Ralph on the Engine/Chapter 12
THE RAILROAD PRESIDENT
The young fireman had a good deal to think of as he lay in the locomotive cab, unable to help himself in any way. All the smooth sailing of the past week was remembered in strong contrast to the anxieties of the present moment.
Ralph had not recognized any of the crowd who had appeared about the engine during the evening. The leader, however, seemed to know his name. This inclined Ralph to the belief that some one of the party did know him, and naturally he thought of Ike Slump and his associates.
"They are desperate men, whoever they are," he decided, "and they must have planned out this scheme to perfection to keep track of Mr. Trevor and follow us up along the line. That man in the water tank is a daring fellow. He must have had a pleasant time in there. It was an original move, anyhow."
It was in vain that Ralph endeavored to release himself. He was stoutly tied. All he could do was to wriggle about and wonder how soon he would be set free by his captors or discovered by others.
It must have been fully three hours before there was any break in the monotony of his situation. Ralph heard some one whistling a tune and approaching rapidly. Soon a man appeared on the cab step, looked Ralph over coolly, and observed:
"Tired of waiting for me, kid?"
"Naturally," responded Ralph. "Are you going to set me free?"
"That's the orders, seeing that our party is safe at a distance. Got enough steam on to run the engine?"
"Yes," replied Ralph. "There was full pressure when you people stopped us, and the steam lasts about six hours."
"All right. You will have a great story to tell the railroad folks, eh? Don't forget the letter we put in your pocket. There you are. Now then, go about your business and don't say we did not treat you like a gentleman. Oh—ooh! What's this?"
The man had cut the ropes that held Ralph captive, and carelessly swung to the step. In a flash the young fireman was on his mettle. Springing to his feet, Ralph snatched at a hooked rod. Reaching out, he caught the man by the coat collar and pulled him back flat across the cab floor where he had just lain.
"You lie still, or I shall use harsh measures," declared Ralph, springing upon his captive and menacing him with the rod. "Hold up your hands, folded, and let me tie you."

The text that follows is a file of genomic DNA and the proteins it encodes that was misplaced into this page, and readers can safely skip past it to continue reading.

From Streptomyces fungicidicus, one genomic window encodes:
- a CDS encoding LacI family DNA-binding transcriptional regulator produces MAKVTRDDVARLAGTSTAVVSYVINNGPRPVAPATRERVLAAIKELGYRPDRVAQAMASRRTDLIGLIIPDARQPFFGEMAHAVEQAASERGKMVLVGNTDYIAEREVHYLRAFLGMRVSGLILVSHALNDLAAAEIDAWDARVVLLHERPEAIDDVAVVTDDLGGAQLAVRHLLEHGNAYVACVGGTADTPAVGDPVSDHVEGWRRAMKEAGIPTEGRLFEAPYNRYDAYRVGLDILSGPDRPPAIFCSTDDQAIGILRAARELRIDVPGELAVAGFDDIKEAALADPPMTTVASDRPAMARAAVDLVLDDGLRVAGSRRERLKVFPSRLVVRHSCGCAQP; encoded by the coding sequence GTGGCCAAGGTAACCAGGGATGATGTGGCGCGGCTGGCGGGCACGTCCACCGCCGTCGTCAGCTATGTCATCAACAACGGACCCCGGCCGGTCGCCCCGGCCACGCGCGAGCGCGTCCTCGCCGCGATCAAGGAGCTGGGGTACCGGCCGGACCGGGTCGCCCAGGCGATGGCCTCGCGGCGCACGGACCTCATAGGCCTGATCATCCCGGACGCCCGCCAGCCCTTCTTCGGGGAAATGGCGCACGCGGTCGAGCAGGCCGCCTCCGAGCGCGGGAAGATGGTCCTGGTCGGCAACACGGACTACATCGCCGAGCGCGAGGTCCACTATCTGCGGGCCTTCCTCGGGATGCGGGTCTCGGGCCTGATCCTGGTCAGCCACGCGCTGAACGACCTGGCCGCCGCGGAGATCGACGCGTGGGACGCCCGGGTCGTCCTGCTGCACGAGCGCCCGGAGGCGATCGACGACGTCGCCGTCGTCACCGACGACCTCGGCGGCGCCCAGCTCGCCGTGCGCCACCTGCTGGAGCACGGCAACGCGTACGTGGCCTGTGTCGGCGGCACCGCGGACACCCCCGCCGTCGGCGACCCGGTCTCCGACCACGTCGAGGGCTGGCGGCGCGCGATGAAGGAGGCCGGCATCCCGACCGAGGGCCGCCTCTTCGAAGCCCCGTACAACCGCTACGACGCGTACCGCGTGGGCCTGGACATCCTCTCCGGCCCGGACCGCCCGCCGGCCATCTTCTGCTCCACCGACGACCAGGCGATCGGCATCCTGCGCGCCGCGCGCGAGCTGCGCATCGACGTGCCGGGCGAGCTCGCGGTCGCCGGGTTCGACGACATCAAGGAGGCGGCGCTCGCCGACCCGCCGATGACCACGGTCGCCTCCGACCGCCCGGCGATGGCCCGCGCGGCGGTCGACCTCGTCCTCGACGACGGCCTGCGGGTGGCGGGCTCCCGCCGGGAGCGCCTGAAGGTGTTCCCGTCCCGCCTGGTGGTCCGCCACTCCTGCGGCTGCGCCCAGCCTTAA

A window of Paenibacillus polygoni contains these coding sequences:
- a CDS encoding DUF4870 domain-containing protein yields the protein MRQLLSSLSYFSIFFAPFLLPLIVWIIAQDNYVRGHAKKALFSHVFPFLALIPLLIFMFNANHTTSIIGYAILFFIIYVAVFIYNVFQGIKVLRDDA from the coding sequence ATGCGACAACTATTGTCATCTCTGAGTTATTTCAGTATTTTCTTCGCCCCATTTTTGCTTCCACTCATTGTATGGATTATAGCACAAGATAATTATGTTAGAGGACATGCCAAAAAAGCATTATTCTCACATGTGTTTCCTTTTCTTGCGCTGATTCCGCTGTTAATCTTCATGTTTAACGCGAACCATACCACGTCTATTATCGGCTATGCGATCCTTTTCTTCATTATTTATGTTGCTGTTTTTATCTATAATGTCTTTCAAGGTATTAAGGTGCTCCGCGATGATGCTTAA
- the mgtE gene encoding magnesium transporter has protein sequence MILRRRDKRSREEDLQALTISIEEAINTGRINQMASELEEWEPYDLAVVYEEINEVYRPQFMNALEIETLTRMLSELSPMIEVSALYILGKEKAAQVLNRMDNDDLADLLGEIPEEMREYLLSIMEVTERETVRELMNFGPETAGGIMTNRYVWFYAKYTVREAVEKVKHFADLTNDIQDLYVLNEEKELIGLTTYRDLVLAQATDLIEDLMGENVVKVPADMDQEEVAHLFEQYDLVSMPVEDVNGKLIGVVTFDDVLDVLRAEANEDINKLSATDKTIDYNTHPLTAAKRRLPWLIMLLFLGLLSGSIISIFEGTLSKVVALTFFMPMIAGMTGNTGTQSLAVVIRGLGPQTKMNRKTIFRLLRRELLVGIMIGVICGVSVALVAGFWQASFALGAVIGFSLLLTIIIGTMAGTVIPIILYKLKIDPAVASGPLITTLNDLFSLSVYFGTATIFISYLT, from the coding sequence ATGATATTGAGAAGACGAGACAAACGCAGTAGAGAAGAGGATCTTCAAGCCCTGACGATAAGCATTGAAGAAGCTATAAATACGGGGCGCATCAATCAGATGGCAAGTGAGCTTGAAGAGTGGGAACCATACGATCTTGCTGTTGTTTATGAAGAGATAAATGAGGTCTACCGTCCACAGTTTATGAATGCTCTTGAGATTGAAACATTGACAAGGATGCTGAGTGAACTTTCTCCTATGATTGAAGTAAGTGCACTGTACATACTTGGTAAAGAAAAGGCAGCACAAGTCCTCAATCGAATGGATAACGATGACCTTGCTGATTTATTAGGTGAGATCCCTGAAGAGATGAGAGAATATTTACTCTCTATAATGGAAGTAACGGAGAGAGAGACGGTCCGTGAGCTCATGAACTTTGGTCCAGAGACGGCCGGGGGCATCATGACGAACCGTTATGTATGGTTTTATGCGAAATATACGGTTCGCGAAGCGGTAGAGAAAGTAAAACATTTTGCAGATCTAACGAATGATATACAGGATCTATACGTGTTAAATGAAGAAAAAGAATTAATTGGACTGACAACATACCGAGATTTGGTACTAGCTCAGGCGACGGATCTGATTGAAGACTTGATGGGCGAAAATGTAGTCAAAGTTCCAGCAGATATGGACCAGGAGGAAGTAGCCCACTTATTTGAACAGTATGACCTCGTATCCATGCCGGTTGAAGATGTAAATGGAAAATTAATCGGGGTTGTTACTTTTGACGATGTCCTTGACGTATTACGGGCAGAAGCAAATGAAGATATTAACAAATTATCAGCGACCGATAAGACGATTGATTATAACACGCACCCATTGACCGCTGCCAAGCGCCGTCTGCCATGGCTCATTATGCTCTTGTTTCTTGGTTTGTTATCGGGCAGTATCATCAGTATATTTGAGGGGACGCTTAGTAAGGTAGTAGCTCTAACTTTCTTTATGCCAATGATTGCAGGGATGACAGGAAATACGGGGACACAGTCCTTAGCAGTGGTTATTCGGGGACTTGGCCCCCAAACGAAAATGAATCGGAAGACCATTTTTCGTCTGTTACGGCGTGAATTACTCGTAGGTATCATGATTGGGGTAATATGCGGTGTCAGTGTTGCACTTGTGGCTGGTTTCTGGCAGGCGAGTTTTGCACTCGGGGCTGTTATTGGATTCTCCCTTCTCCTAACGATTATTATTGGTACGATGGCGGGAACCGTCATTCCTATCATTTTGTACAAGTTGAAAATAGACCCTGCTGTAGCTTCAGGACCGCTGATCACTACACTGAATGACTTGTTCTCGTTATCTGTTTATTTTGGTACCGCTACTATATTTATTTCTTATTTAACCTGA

"Well, I guess not!"
"Yes, you shall!" cried Ralph.
In a second the situation changed. The man was much stronger than his opponent. He managed to throw Ralph off, and got to his knees. The young fireman decided, as the fellow reached for a weapon, to strike out with the iron rod. It landed heavily on the man's temple, and he fell back senseless on the coal of the tender with a groan.
Ralph securely tied his captive. Then he reversed the lever and opened the throttle. In a minute he was speeding back over the spur the way the locomotive had come four hours previous.
"We have one of the kidnappers, at least," he said with satisfaction. "Ah, there is some one at the bridge," he added, as he ran down the main tracks.
Signals of danger were set on both sides of the creek, and Ralph could make out men in the distance moving about. He was soon on the scene.
A track-walker had discovered the burning bridge and had summoned assistance.
There was only one thing to do with the locomotive, to run on to Dover, and this Ralph did at once. He reported the occurrences of the evening to the assistant superintendent, whom he found getting a wrecking crew together.
"Well, this is a serious and amazing piece of business," commented that official. "Here, men," he called to his assistants on the wrecking car, "fetch this fellow into the shanty yonder."
The man Ralph had knocked down in the locomotive cab had recovered consciousness. He was brought into the shanty and questioned, but was sullen and silent.
"Won't tell anything, eh?" said the assistant superintendent.
"The letter says all there is to say," remarked the captive coolly, "but that twenty thousand dollars will never find young Trevor if you keep me a prisoner."